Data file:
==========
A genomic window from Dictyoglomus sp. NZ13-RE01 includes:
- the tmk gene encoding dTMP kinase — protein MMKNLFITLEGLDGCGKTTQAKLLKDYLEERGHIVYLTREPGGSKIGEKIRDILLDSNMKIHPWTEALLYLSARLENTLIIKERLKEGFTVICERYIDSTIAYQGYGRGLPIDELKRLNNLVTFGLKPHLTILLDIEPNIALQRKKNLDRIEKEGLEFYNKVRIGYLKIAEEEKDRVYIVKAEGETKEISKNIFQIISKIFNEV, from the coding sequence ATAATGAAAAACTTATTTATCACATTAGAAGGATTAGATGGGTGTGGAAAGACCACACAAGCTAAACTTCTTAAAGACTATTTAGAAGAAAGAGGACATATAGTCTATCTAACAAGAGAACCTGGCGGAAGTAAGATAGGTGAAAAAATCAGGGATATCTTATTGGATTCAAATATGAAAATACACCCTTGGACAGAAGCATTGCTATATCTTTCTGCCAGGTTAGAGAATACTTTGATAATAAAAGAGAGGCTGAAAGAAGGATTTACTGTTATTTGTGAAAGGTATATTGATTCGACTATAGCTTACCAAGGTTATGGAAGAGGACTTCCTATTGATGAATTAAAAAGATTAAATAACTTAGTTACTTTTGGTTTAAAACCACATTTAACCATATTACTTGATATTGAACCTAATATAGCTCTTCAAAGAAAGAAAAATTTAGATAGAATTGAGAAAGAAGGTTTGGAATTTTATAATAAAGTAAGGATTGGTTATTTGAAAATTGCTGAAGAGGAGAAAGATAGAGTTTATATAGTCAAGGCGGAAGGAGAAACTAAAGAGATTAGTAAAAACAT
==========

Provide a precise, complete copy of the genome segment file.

A genomic window from Dictyoglomus sp. NZ13-RE01 includes:
- the tmk gene encoding dTMP kinase — protein MMKNLFITLEGLDGCGKTTQAKLLKDYLEERGHIVYLTREPGGSKIGEKIRDILLDSNMKIHPWTEALLYLSARLENTLIIKERLKEGFTVICERYIDSTIAYQGYGRGLPIDELKRLNNLVTFGLKPHLTILLDIEPNIALQRKKNLDRIEKEGLEFYNKVRIGYLKIAEEEKDRVYIVKAEGETKEISKNIFQIISKIFNEV, from the coding sequence ATAATGAAAAACTTATTTATCACATTAGAAGGATTAGATGGGTGTGGAAAGACCACACAAGCTAAACTTCTTAAAGACTATTTAGAAGAAAGAGGACATATAGTCTATCTAACAAGAGAACCTGGCGGAAGTAAGATAGGTGAAAAAATCAGGGATATCTTATTGGATTCAAATATGAAAATACACCCTTGGACAGAAGCATTGCTATATCTTTCTGCCAGGTTAGAGAATACTTTGATAATAAAAGAGAGGCTGAAAGAAGGATTTACTGTTATTTGTGAAAGGTATATTGATTCGACTATAGCTTACCAAGGTTATGGAAGAGGACTTCCTATTGATGAATTAAAAAGATTAAATAACTTAGTTACTTTTGGTTTAAAACCACATTTAACCATATTACTTGATATTGAACCTAATATAGCTCTTCAAAGAAAGAAAAATTTAGATAGAATTGAGAAAGAAGGTTTGGAATTTTATAATAAAGTAAGGATTGGTTATTTGAAAATTGCTGAAGAGGAGAAAGATAGAGTTTATATAGTCAAGGCGGAAGGAGAAACTAAAGAGATTAGTAAAAACAT